Is full-disk encryption worth it?

New study -- sponsored by drive makers -- argues the data security benefits of hardware-based encryption outweigh hassle, cost

Lost devices and data theft remain a major worry for enterprise IT firms. One way to protect against data loss is full-device encryption, now made easier to implement via self-encrypting hard drives or SSDs. Few people dispute the security advantages of using hard drives that are unreadable without their host system and proper user credentials, but does the cost of rolling out self-encrypting hardware outweigh the protection benefits?

The Ponemon Institute's research study, entitled "The TCO of Software vs. Hardware-based Full Disk Encryption," claims to provide an answer. The study, conducted last year, polled more than 1,300 IT and IT security professionals in four countries -- the United States, the United Kingdom, Germany, and Japan -- for detailed information about their use of and expectations for hardware-based full-disk encryption.

The results, recently reanalyzed with new insights provided in a follow-up paper, showed that full-disk encryption came at a fair cost, in big part because of the time and labor involved in deploying it. But the perceived benefits for using full-disk encryption far outweighed those costs.

A full-disk-encrypted system comes at a greater TCO -- not just from the cost of the hardware and software needed, but the costs involved with provisioning and maintaining encrypted systems. But according to the study, the cost savings from reduced data breach exposure via loss or theft far outweigh the TCO.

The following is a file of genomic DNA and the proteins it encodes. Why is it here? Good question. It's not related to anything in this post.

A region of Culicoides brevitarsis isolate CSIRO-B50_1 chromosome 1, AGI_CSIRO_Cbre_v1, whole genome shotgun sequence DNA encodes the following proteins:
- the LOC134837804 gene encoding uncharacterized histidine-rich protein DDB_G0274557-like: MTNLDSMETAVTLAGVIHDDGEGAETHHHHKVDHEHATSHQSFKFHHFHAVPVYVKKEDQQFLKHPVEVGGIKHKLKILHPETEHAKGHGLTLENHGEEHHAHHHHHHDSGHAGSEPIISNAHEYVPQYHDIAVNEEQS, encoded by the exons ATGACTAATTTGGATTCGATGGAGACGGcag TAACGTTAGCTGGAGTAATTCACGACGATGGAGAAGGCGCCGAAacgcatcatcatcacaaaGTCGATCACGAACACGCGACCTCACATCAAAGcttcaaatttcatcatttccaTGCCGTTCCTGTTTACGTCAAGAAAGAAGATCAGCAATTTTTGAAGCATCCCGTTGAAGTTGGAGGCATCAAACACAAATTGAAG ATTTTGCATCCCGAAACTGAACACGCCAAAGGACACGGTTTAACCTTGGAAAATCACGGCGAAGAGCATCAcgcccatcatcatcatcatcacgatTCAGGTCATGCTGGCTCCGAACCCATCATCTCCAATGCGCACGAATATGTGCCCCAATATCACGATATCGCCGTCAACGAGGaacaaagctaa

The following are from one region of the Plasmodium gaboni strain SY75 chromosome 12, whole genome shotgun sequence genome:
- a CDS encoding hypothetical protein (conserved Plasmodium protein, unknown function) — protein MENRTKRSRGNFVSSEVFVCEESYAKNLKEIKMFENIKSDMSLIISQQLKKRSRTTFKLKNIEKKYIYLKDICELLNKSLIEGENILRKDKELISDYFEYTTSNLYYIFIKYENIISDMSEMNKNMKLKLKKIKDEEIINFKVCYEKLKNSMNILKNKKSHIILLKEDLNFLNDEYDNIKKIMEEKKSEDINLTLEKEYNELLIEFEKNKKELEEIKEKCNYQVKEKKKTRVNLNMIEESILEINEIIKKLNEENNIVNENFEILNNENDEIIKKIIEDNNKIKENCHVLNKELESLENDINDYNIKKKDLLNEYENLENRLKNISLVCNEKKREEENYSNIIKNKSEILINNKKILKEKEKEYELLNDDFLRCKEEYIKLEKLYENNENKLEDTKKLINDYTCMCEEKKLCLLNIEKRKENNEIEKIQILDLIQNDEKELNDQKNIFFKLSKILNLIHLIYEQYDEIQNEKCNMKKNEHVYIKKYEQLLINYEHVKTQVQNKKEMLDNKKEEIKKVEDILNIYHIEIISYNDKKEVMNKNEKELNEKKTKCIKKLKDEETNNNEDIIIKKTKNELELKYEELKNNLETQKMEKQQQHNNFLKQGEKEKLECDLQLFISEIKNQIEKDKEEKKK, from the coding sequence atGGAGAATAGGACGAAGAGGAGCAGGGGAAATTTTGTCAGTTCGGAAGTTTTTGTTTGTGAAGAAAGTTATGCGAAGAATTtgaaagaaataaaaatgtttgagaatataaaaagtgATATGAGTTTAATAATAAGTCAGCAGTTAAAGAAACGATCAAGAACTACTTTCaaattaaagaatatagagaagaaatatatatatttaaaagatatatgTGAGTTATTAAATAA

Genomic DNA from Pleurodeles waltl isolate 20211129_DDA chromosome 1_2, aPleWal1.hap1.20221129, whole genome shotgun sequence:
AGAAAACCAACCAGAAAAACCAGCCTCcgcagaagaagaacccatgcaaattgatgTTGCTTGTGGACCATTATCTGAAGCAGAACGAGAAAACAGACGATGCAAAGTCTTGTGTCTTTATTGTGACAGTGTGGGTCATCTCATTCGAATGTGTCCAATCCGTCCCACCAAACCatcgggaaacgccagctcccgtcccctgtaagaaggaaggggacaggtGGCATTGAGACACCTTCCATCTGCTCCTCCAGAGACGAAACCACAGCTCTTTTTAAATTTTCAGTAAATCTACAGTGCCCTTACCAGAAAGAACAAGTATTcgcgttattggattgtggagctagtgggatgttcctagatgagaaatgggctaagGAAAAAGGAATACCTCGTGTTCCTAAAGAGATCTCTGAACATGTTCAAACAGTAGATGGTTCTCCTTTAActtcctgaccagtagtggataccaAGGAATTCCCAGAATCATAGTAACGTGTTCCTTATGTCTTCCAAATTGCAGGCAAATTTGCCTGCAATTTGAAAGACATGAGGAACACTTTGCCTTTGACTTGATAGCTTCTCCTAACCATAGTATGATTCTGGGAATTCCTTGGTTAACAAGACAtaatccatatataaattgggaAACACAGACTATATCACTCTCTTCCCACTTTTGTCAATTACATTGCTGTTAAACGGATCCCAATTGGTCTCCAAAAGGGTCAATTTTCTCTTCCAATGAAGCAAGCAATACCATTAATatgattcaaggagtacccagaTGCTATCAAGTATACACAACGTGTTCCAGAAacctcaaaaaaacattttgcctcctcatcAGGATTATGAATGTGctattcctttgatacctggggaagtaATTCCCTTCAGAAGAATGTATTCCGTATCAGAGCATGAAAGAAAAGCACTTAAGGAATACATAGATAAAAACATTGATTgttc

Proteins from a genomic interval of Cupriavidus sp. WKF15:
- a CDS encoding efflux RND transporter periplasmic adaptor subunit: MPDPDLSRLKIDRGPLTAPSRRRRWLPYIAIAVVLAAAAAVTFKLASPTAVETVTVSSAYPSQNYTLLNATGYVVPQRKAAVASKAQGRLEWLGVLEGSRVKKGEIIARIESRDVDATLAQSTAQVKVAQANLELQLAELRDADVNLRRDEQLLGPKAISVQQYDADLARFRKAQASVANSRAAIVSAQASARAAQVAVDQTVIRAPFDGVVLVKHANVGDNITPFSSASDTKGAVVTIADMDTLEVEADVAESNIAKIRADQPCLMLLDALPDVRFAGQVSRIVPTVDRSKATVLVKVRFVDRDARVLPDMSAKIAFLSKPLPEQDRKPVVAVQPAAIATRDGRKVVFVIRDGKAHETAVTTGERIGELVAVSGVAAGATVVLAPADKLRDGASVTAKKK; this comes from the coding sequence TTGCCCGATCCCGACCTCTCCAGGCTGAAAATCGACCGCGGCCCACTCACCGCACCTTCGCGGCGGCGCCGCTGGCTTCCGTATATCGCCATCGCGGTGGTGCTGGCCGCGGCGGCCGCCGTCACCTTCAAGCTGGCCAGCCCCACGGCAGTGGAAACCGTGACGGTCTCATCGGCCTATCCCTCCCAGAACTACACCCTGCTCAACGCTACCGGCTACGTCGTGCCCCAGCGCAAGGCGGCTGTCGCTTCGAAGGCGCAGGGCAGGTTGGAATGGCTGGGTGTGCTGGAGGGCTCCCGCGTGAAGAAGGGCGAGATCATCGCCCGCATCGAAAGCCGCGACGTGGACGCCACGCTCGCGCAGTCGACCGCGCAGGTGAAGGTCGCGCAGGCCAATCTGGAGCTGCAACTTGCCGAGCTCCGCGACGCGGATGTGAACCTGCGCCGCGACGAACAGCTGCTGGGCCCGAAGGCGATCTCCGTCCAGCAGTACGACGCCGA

While the total amount of estimated savings varied from country to country, the biggest difference found was in the United States. There, each $235 spent on an encrypted system yielded some $4,650 in projected savings. Germany had the smallest difference: $260 in TCO yielded $973 in savings.

The study did find that the benefits of hardware-based encryption are by no means uniform across all sizes of organizations. The larger the organization, the greater the benefit -- especially where the risks and costs of a data breach are also bigger.

It comes as no surprise that the study was co-sponsored by a number of major players in either the storage or storage-controller arena. Among them were Intel, Micron, Plextor, Samsung, Seagate, and Toshiba, all of whom have varying degrees of vested interest in selling or supporting storage hardware with built-in encryption.

The study makes no specific recommendations for a particular manufacturer or variety of hardware-based encryption. It doesn't discuss specific software encryption systems either, such as Microsoft's OS-level solution BitLocker or third-party products like TrueCrypt.

While the total management and ownership cost of hardware encryption is greater, the increased costs for the hardware itself do appear to be marginal. Seagate's Constellation 1TB 7,200-rpm ES SATA drive retails for $119. Their SV35 series (which Seagate claims is built for video surveillance systems), has the same size and interface specs but lacks encryption, and retails for $109.

Likewise, the base cost of adding TPM to a computer -- a vital ingredient in the proper deployment of encryption -- is negligible. That said, the minimal manufacturing cost is hidden by the fact that most TPM-equipped systems tend to be sold upmarket anyway via more business-oriented SKUs.

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